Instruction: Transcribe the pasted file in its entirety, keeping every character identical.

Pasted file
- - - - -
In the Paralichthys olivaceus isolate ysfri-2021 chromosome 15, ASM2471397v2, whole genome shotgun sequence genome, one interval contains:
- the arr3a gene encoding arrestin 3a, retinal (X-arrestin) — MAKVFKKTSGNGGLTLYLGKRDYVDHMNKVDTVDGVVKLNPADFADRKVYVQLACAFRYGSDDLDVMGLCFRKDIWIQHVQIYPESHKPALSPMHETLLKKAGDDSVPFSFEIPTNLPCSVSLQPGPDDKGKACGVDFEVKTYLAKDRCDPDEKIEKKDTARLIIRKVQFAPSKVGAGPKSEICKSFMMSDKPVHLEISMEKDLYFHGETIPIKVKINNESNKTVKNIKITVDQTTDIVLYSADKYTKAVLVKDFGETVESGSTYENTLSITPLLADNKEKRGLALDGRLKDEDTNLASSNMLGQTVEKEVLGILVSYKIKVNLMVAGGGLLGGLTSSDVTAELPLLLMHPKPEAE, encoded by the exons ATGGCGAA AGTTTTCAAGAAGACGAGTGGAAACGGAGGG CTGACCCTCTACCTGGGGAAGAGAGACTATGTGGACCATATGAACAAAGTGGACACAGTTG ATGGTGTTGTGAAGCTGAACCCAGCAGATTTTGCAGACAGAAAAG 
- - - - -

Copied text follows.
In the Paralichthys olivaceus isolate ysfri-2021 chromosome 15, ASM2471397v2, whole genome shotgun sequence genome, one interval contains:
- the arr3a gene encoding arrestin 3a, retinal (X-arrestin) — MAKVFKKTSGNGGLTLYLGKRDYVDHMNKVDTVDGVVKLNPADFADRKVYVQLACAFRYGSDDLDVMGLCFRKDIWIQHVQIYPESHKPALSPMHETLLKKAGDDSVPFSFEIPTNLPCSVSLQPGPDDKGKACGVDFEVKTYLAKDRCDPDEKIEKKDTARLIIRKVQFAPSKVGAGPKSEICKSFMMSDKPVHLEISMEKDLYFHGETIPIKVKINNESNKTVKNIKITVDQTTDIVLYSADKYTKAVLVKDFGETVESGSTYENTLSITPLLADNKEKRGLALDGRLKDEDTNLASSNMLGQTVEKEVLGILVSYKIKVNLMVAGGGLLGGLTSSDVTAELPLLLMHPKPEAE, encoded by the exons ATGGCGAA AGTTTTCAAGAAGACGAGTGGAAACGGAGGG CTGACCCTCTACCTGGGGAAGAGAGACTATGTGGACCATATGAACAAAGTGGACACAGTTG ATGGTGTTGTGAAGCTGAACCCAGCAGATTTTGCAGACAGAAAAG 